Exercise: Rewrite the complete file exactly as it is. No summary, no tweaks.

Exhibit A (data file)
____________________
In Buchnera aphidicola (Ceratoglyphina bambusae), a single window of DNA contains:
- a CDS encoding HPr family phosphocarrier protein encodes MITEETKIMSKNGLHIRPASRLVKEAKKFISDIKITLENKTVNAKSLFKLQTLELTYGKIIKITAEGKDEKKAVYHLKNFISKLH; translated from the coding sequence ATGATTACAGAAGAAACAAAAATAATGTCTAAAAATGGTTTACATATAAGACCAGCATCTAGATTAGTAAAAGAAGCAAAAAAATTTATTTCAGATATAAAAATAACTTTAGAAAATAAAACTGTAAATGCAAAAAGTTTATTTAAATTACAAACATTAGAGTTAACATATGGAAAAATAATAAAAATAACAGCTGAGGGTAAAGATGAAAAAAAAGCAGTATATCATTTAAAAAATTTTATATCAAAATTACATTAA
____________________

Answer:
In Buchnera aphidicola (Ceratoglyphina bambusae), a single window of DNA contains:
- a CDS encoding HPr family phosphocarrier protein encodes MITEETKIMSKNGLHIRPASRLVKEAKKFISDIKITLENKTVNAKSLFKLQTLELTYGKIIKITAEGKDEKKAVYHLKNFISKLH; translated from the coding sequence ATGATTACAGAAGAAACAAAAATAATGTCTAAAAATGGTTTACATATAAGACCAGCATCTAGATTAGTAAAAGAAGCAAAAAAATTTATTTCAGATATAAAAATAACTTTAGAAAATAAAACTGTAAATGCAAAAAGTTTATTTAAATTACAAACATTAGAGTTAACATATGGAAAAATAATAAAAATAACAGCTGAGGGTAAAGATGAAAAAAAAGCAGTATATCATTTAAAAAATTTTATATCAAAATTACATTAA